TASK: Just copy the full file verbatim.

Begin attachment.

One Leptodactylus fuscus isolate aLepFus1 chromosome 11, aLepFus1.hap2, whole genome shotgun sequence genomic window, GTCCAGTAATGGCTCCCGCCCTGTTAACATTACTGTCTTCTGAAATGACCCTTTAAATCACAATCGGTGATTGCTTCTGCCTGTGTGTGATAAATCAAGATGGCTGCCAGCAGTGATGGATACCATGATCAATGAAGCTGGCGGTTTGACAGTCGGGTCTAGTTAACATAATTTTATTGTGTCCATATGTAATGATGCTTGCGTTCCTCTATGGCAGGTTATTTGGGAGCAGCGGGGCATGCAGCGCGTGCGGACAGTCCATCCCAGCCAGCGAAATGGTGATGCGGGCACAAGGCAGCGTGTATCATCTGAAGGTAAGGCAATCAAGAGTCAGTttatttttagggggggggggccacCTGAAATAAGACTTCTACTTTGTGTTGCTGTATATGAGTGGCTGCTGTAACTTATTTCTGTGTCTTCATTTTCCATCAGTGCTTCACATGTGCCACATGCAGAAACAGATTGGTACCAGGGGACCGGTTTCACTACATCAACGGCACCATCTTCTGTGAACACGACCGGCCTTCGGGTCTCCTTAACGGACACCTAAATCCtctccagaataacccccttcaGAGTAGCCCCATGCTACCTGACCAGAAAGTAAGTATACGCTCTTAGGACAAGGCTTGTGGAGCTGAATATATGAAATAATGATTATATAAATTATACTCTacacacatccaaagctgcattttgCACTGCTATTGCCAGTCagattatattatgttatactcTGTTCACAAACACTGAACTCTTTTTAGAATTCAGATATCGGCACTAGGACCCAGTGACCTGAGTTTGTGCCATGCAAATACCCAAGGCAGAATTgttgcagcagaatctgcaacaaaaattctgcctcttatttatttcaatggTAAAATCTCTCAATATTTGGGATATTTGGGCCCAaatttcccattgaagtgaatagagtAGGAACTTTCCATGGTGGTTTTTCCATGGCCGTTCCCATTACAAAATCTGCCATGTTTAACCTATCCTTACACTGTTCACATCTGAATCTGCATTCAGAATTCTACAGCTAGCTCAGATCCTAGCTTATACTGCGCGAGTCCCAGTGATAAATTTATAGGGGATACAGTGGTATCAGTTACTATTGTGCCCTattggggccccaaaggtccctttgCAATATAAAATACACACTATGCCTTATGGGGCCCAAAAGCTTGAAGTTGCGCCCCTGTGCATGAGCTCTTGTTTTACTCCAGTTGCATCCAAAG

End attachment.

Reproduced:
One Leptodactylus fuscus isolate aLepFus1 chromosome 11, aLepFus1.hap2, whole genome shotgun sequence genomic window, GTCCAGTAATGGCTCCCGCCCTGTTAACATTACTGTCTTCTGAAATGACCCTTTAAATCACAATCGGTGATTGCTTCTGCCTGTGTGTGATAAATCAAGATGGCTGCCAGCAGTGATGGATACCATGATCAATGAAGCTGGCGGTTTGACAGTCGGGTCTAGTTAACATAATTTTATTGTGTCCATATGTAATGATGCTTGCGTTCCTCTATGGCAGGTTATTTGGGAGCAGCGGGGCATGCAGCGCGTGCGGACAGTCCATCCCAGCCAGCGAAATGGTGATGCGGGCACAAGGCAGCGTGTATCATCTGAAGGTAAGGCAATCAAGAGTCAGTttatttttagggggggggggccacCTGAAATAAGACTTCTACTTTGTGTTGCTGTATATGAGTGGCTGCTGTAACTTATTTCTGTGTCTTCATTTTCCATCAGTGCTTCACATGTGCCACATGCAGAAACAGATTGGTACCAGGGGACCGGTTTCACTACATCAACGGCACCATCTTCTGTGAACACGACCGGCCTTCGGGTCTCCTTAACGGACACCTAAATCCtctccagaataacccccttcaGAGTAGCCCCATGCTACCTGACCAGAAAGTAAGTATACGCTCTTAGGACAAGGCTTGTGGAGCTGAATATATGAAATAATGATTATATAAATTATACTCTacacacatccaaagctgcattttgCACTGCTATTGCCAGTCagattatattatgttatactcTGTTCACAAACACTGAACTCTTTTTAGAATTCAGATATCGGCACTAGGACCCAGTGACCTGAGTTTGTGCCATGCAAATACCCAAGGCAGAATTgttgcagcagaatctgcaacaaaaattctgcctcttatttatttcaatggTAAAATCTCTCAATATTTGGGATATTTGGGCCCAaatttcccattgaagtgaatagagtAGGAACTTTCCATGGTGGTTTTTCCATGGCCGTTCCCATTACAAAATCTGCCATGTTTAACCTATCCTTACACTGTTCACATCTGAATCTGCATTCAGAATTCTACAGCTAGCTCAGATCCTAGCTTATACTGCGCGAGTCCCAGTGATAAATTTATAGGGGATACAGTGGTATCAGTTACTATTGTGCCCTattggggccccaaaggtccctttgCAATATAAAATACACACTATGCCTTATGGGGCCCAAAAGCTTGAAGTTGCGCCCCTGTGCATGAGCTCTTGTTTTACTCCAGTTGCATCCAAAG